Egyptian Ideas of the Future Life eBook

E. A. Wallis Budge
This eBook from the Gutenberg Project consists of approximately 167 pages of information about Egyptian Ideas of the Future Life.
“Homage to thee, O thou who art R[=a] when thou risest and Temu when thou settest.  Thou risest, thou risest, thou shinest, thou shinest, O thou who art crowned king of the gods.  Thou art the lord of heaven, thou art the lord of earth; thou art the creator of those who dwell in the heights, and of those who dwell in the depths.  Thou art the One God who came into being in the beginning of time.  Thou didst create the earth, thou didst fashion man, thou didst make the watery abyss of the sky, thou didst form Hapi (i.e., the Nile), thou didst create the great deep, and thou dost give life unto all that therein is.  Thou hast knit together the mountains, thou hast made mankind and the beasts of the field to come into being, thou hast made the heavens and the earth.  Worshipped be thou whom the goddess Maat embraceth at morn and at eve.  Thou dost travel across the sky with thy heart swelling with joy; the great deep of heaven is content thereat.  The serpent-fiend Nak [Footnote:  A name of the Serpent of darkness which R[=a] slew daily.] hath fallen, and his arms are cut off.  The Sektet [Footnote:  The boat in which R[=a] sailed from noon to sunset.] boat receiveth fair winds, and the heart of him that is in the shrine thereof rejoiceth.
“Thou art crowned Prince of heaven, and thou art the One [dowered with all sovereignty] who appearest in the sky.  R[=a] is he who is true of voice. [Footnote:  i.e., whatsoever R[=a] commandeth taketh place straightway; see the Chapter on the Judgment of the Dead, p. 110.] Hail, thou divine youth, thou heir of everlastingness, thou self-begotten One!  Hail, thou who didst give thyself birth!  Hail, One, thou mighty being, of myriad forms and aspects, thou king of the world, prince of Annu (Heliopolis), lord of eternity, and ruler of everlastingness!  The company of the gods rejoice when thou risest and dost sail across the sky, O thou who art exalted in the Sektet boat.”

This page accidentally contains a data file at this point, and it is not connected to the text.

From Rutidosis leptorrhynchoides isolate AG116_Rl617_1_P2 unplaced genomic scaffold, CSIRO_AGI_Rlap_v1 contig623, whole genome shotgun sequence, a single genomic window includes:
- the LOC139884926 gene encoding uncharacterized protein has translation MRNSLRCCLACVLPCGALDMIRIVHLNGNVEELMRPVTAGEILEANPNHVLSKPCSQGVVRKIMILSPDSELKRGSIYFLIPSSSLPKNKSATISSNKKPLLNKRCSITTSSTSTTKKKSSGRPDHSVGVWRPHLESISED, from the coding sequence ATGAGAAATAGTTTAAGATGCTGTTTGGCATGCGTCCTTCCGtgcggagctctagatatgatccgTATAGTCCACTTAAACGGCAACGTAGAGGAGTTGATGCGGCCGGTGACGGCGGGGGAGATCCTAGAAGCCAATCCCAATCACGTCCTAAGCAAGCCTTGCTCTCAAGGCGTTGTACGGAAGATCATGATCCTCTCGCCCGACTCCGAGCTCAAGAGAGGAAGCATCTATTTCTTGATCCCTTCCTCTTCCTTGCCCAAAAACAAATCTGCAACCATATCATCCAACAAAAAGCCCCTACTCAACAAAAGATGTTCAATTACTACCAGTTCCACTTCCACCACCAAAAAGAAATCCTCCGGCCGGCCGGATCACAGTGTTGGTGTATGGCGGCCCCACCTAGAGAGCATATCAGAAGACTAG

“Homage to thee, O Amen-R[=a], [Footnote:  On the god Amen, see the chapter, “The Gods of the Egyptians.”] who dost rest upon Maat; [Footnote:  i.e., “thy existence, and thy risings and settings are ordered and defined by fixed, unchanging, and unalterable law.”] thou passest over heaven and every face seeth thee.  Thou dost wax great as thy Majesty doth advance, and thy rays are upon all faces.  Thou art unknown, and no tongue can declare thy likeness; thou thyself alone [canst do this].  Thou art One...  Men praise thee in thy name, and they swear by thee, for thou art lord over them.  Thou hearest with thine ears, and thou seest with thine eyes.  Millions of years have gone over the world.  I cannot tell the number of those through which thou hast passed.  Thy heart hath decreed a day of happiness in thy name of ‘Traveller.’  Thou dost pass over and dost travel through untold spaces [requiring] millions and hundreds of thousands of years [to pass over]; thou passest through them in peace, and thou steerest thy way across the watery abyss to the place which thou lovest; this thou doest in one little moment of time, and then thou dost sink down and dost make an end of the hours.”

III.  FROM THE PAPYRUS OF ANI. [Footnote:  Plate 20.]

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Egyptian Ideas of the Future Life from Project Gutenberg. Public domain.
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